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A Family House of Subtle Contrasts in Queens Park, Sydney

The Property Addict / Distinct Dwellings

Australia / Sydney

Feb 23 2018

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Located in Queens Park, a beautiful inner-city Sydney suburb of Victorian and Federation homes and lush urban green spaces, this family house was thoroughly renovated by local design practice Alexander &CO with great attention to detail, transforming the century-old building into a light-filled residence of contemporary comforts and subtle elegance.

The two-storey, semi-detached house that dates back to the early 20th century posed two major challenges that the designers had to address: its dilapidated state due to years of neglect and its limited floor space. In order to establish a sense of spaciousness, the design espouses the concepts of openness and lightness by adopting a minimal, uncluttered aesthetic, formulating a thoughtful spatial organization and establishing abudant connections between the interiors and their external surroundings.

On the ground floor, the communal, open-plan space, which houses the living, dining and kitchen areas, is visually and spatially extended into the small back yard, where an outdoor dining area has been created, through tall, folding patio doors, while a horizontal window above the kitchen counter transforms the garden vegetation into wallpaper. Meanwhile, on the upper floor large glazed skylights illuminate the corridor while the bedrooms and bathrooms have carefully controlled views that impart a sense of amplitude as well as plenty of daylight.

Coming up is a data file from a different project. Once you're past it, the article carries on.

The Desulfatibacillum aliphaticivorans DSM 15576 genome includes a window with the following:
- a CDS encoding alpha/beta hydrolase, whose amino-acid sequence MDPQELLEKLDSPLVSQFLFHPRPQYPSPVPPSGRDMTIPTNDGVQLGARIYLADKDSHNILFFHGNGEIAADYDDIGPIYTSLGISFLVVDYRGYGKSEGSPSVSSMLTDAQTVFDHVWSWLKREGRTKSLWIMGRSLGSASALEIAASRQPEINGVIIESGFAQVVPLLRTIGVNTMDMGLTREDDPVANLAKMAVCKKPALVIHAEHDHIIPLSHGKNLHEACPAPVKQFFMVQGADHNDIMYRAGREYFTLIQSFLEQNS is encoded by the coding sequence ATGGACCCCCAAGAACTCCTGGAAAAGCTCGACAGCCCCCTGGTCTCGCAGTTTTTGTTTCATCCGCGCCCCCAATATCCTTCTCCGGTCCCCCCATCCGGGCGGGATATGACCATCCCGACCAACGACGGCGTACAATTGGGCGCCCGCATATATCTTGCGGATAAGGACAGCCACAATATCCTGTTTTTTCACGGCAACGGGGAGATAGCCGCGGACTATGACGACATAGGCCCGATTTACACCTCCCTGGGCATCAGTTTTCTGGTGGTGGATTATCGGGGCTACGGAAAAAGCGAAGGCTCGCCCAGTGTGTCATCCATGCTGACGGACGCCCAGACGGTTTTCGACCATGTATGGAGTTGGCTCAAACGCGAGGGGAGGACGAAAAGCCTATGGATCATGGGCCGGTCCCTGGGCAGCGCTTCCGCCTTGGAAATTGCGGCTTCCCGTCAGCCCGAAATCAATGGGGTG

The interior decoration is characterized by an aesthetic of female minimalism that combines a neutral colour palette of whites and greys with warm, natural hues and textures. Moreover, a predominant stripped down, rectilinear geometry is subtly complimented by ornate ceiling mouldings in the vestibule that allude to the house’s century old history, and the curvaceous form of the concrete and stucco fireplace, the sculptural centrepiece of the living and dining area, which shares the organic sensibility of the materials’ palette and further connects the space to the garden outside.

SOURCE: Yatzer


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